Australians wary of 36m population target
By Sabra Lane
The ABC News (Australia), April 8, 2010
A survey by the Lowy Institute says almost three-quarters of Australians want to see the country's population grow, but not by too much.
The Lowy Institute surveyed more than 1,000 people last month and found that while there is support for increased immigration, Australians are not quite prepared to embrace the Government's prediction that the nation will reach 36 million people by 2050.
The poll shows 72 per cent of people support a rise in Australia's population, but 69 per cent want it to remain below 30 million people.
Lowy Institute executive director Michael Wesley says most Australians are concerned by the Government's predictions.
'Thirty million doesn't seem to be that much different from our current 22 million; it seems like a natural progression,' he said.
'I think most people see 36 million as really quite a substantial increase.
'Some of the concerns about overcrowding, about house prices, about the environmental strain that 36 million Australians would cause, are also starting to bite.'
The Federal Opposition says the poll results underscore the need for a debate about a sustainable population and immigration rates.
Immigration spokesman Scott Morrison says it shows most people want to make sure population growth is sustainable.
'The Coalition believe in having a sustainable growth path for our population and this survey shows that many Australians support that view,' he said.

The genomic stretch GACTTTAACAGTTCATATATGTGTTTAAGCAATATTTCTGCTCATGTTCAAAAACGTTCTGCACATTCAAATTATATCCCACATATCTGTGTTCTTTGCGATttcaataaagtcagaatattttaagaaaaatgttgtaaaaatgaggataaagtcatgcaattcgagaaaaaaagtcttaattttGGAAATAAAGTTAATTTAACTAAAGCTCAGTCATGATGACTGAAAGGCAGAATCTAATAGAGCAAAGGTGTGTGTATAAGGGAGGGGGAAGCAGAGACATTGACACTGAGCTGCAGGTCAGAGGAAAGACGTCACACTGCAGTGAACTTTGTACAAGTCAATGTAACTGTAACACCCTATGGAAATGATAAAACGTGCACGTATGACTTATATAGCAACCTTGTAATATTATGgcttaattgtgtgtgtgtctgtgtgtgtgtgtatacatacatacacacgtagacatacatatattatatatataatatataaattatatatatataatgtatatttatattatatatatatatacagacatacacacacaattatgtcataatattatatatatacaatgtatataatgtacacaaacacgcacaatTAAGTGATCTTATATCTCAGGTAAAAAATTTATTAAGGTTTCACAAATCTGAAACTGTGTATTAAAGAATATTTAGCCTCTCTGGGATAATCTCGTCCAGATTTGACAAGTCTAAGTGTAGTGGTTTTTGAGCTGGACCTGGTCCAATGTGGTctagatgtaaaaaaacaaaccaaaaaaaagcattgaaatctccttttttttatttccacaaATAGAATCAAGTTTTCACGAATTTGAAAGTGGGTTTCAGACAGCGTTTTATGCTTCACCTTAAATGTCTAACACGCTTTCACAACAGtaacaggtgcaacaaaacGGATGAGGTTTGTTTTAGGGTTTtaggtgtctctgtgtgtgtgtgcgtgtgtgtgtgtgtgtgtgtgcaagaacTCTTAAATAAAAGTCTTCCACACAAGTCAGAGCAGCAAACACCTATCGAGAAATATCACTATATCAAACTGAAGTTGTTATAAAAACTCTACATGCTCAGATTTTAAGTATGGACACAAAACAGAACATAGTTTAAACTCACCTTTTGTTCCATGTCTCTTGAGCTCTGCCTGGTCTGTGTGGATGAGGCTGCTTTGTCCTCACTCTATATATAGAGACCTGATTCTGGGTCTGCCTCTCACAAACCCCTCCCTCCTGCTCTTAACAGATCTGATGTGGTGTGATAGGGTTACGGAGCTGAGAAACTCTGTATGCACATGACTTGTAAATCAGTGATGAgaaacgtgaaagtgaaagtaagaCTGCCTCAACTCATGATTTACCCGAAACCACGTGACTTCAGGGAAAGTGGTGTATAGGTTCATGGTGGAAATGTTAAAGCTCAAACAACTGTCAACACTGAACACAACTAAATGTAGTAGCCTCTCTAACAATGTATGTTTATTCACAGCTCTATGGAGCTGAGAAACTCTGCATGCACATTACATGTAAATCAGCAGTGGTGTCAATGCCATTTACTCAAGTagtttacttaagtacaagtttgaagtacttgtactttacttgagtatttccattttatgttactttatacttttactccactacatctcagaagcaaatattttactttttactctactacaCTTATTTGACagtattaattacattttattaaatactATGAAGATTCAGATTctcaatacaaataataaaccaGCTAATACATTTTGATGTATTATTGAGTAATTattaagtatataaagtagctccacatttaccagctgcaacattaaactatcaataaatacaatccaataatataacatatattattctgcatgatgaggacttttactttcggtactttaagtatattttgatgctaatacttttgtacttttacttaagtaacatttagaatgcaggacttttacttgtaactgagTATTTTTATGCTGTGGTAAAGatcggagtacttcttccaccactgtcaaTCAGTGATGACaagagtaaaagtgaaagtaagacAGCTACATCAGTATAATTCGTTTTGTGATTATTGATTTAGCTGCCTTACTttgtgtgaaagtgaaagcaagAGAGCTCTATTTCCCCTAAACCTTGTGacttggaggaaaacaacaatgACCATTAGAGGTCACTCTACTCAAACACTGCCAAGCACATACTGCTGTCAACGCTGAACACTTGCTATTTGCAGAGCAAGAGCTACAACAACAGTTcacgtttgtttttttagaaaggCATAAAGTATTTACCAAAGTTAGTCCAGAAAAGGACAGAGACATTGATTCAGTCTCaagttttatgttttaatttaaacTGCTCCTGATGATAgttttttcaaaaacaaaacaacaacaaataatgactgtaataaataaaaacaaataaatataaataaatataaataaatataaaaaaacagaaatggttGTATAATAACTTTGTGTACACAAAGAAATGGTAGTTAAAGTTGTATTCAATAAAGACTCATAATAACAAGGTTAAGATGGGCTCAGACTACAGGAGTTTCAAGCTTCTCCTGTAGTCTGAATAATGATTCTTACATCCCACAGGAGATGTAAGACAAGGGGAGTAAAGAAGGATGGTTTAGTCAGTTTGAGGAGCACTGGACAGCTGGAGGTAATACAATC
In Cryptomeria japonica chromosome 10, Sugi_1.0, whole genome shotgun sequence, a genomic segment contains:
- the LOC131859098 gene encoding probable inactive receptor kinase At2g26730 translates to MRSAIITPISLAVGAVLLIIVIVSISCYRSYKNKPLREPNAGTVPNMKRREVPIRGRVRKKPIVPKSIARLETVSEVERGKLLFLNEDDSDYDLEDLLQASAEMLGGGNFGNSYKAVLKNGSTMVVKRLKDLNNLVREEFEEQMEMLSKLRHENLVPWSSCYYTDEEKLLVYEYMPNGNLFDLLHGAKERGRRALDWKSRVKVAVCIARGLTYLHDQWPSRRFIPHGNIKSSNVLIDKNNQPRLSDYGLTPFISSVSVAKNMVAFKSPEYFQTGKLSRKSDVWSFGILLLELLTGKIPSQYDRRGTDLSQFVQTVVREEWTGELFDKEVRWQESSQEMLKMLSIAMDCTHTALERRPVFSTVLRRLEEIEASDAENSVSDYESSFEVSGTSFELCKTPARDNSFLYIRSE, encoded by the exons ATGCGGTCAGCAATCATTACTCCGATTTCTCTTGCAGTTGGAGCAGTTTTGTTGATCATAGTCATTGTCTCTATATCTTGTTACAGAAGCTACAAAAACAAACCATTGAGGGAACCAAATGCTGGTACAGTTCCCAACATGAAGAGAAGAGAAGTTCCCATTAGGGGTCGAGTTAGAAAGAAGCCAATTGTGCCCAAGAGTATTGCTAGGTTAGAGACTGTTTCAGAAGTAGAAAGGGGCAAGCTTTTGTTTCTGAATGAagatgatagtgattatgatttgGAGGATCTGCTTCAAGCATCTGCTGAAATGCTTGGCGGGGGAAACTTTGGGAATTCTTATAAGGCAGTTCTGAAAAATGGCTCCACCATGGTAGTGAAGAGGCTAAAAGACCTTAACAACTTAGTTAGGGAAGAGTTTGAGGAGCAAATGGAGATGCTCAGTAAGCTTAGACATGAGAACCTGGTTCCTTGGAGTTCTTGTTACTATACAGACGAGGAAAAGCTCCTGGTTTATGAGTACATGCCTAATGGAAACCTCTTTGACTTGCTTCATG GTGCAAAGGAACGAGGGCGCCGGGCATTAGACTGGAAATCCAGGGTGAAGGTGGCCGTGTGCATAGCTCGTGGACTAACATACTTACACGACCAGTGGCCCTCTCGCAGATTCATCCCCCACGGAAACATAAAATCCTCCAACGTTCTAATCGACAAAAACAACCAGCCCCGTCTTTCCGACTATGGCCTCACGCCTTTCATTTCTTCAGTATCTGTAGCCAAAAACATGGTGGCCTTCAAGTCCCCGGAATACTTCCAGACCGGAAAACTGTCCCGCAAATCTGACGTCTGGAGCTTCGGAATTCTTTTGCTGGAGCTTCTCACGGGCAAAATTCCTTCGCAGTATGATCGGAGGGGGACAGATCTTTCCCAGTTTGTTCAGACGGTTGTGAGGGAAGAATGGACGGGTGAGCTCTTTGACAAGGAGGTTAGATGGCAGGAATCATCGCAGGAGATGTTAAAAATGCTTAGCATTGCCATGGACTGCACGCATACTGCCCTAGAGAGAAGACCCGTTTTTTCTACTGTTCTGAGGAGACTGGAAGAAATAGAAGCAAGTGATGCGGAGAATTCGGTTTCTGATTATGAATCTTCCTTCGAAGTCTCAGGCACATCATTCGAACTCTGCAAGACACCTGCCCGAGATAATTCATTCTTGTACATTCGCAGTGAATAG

'But they're not prepared to sign up to the level of growth that Kevin Rudd is championing.
'What I'd like [the Government] to do is engage in the debate with the rest of Australia.'
But Deputy Prime Minister Julia Gillard has played down the results, saying it all depends on how the survey questions were asked.
Ms Gillard has joked in the past about being a '10-pound Pom'. On Lateline, she cautioned the Opposition against linking the debate on population to immigration.
She specifically singled out 2001, the year former prime minister John Howard stopped the Tampa freighter from landing asylum seekers in Australia. The issue was potent at the ballot box and many say it cost Labor the election.
'I think there are some dangers here for the Opposition of trying to pull an election slogan from 2001 and hope that it will work for them again,' she said.
'We obviously believe that there needs to be a discussion about population. [Population Minister] Tony Burke will lead it.'
Ms Gillard stresses the 36 million forecast is just that – a forecast and not a target.
'We can change that future. I think a key question for the nation is about population distribution,' she said.
One in two say current immigration levels about right – poll
The Australian Associated Press, April 8, 2010